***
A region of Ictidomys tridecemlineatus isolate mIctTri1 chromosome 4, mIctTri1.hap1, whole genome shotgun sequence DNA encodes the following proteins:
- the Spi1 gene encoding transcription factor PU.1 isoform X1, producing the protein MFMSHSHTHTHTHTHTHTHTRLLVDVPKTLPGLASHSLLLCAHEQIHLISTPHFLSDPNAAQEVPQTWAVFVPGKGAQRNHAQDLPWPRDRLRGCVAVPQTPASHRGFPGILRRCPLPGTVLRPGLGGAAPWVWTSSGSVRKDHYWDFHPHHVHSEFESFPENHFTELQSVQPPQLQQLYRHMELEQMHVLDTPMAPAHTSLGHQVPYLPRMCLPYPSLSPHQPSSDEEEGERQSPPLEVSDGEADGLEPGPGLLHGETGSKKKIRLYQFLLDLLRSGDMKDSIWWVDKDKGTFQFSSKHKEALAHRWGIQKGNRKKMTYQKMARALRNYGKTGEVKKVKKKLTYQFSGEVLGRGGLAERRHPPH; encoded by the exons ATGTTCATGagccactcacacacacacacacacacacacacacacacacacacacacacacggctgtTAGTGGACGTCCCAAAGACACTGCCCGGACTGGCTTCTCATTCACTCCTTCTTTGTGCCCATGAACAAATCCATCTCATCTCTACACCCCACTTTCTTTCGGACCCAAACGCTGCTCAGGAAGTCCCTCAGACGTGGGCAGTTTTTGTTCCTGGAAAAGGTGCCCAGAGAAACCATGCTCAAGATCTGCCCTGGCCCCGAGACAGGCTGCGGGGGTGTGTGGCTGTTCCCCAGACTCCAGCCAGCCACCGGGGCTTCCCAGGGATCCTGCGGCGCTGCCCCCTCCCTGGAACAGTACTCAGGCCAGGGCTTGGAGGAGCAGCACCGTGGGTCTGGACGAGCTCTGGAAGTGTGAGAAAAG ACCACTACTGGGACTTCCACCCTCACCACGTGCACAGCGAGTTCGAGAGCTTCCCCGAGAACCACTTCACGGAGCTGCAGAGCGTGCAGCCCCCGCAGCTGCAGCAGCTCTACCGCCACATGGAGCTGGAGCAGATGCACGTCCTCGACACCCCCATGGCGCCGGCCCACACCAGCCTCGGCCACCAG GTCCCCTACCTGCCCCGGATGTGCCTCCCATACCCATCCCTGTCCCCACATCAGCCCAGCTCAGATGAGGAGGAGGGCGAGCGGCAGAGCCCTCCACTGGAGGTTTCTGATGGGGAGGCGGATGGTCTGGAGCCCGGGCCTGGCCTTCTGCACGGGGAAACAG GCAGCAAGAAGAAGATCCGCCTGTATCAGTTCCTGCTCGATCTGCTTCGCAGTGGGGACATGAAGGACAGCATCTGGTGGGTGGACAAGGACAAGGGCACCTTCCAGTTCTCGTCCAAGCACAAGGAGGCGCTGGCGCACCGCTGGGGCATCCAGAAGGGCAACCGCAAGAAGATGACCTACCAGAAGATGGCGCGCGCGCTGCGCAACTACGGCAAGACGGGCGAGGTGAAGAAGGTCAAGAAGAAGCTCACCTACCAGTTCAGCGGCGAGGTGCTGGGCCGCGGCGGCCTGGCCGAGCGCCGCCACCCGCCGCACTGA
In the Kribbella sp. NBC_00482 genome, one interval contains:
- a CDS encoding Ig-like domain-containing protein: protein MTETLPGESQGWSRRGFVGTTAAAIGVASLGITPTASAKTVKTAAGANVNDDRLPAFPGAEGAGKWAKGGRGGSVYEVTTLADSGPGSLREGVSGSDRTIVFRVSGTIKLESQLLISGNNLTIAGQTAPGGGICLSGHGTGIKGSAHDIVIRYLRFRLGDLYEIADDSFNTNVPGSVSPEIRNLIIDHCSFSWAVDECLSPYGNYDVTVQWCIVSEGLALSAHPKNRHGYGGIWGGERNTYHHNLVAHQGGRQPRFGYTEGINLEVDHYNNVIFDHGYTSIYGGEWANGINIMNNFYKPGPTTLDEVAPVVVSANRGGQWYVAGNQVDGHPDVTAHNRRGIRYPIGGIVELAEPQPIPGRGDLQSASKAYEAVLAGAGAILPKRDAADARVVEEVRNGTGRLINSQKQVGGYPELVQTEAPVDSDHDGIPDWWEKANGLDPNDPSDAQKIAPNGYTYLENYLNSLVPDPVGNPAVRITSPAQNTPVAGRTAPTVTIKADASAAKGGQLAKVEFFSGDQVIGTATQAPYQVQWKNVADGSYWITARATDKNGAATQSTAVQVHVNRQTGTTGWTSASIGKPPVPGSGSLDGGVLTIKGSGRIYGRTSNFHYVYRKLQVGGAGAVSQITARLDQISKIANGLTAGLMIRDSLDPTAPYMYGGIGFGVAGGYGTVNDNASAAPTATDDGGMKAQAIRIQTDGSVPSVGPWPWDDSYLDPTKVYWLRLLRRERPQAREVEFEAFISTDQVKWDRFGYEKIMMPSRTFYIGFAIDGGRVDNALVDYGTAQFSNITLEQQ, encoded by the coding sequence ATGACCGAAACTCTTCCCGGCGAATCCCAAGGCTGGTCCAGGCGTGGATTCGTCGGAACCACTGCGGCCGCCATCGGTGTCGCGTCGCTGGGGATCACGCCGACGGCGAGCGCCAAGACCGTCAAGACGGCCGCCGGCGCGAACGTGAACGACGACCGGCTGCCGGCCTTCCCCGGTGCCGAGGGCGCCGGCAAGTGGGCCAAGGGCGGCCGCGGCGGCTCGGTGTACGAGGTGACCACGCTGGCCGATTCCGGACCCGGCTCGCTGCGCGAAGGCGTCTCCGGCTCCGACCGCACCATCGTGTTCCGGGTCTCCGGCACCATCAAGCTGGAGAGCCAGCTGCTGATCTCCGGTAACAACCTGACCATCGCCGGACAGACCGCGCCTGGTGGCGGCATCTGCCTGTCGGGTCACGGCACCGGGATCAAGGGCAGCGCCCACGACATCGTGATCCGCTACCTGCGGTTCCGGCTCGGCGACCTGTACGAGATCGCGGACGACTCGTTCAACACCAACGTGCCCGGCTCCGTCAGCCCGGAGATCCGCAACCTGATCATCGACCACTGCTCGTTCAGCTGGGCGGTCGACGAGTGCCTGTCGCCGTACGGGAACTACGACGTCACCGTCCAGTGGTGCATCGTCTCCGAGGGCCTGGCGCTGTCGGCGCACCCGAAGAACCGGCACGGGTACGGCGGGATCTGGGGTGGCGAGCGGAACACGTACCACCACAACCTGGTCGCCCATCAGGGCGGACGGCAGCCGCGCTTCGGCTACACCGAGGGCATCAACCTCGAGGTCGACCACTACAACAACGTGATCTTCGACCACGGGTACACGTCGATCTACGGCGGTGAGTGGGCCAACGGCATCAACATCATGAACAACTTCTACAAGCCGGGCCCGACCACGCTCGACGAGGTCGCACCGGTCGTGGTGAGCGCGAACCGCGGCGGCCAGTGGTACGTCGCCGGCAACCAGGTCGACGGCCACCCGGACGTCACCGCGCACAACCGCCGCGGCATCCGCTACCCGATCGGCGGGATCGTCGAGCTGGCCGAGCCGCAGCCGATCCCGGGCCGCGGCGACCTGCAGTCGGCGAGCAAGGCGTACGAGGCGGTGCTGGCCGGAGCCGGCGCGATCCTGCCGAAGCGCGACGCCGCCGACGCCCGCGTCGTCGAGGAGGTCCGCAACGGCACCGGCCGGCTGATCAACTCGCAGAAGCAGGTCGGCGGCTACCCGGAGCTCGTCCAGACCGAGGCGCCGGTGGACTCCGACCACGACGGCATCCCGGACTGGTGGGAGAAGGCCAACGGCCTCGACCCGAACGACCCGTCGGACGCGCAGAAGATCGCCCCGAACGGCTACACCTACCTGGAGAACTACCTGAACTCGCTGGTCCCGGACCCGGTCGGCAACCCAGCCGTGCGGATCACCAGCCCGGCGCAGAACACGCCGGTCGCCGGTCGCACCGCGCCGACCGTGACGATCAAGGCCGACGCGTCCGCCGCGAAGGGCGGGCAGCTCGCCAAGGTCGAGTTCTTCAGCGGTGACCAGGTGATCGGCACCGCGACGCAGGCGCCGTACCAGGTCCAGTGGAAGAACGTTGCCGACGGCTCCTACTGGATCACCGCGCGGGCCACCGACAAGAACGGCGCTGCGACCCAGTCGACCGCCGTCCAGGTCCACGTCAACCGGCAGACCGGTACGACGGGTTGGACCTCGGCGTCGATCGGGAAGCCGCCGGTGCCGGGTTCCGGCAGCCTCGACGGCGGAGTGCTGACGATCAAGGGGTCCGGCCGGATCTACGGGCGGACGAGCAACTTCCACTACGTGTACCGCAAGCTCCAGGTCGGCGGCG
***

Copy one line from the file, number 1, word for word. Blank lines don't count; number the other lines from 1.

A region of Ictidomys tridecemlineatus isolate mIctTri1 chromosome 4, mIctTri1.hap1, whole genome shotgun sequence DNA encodes the following proteins: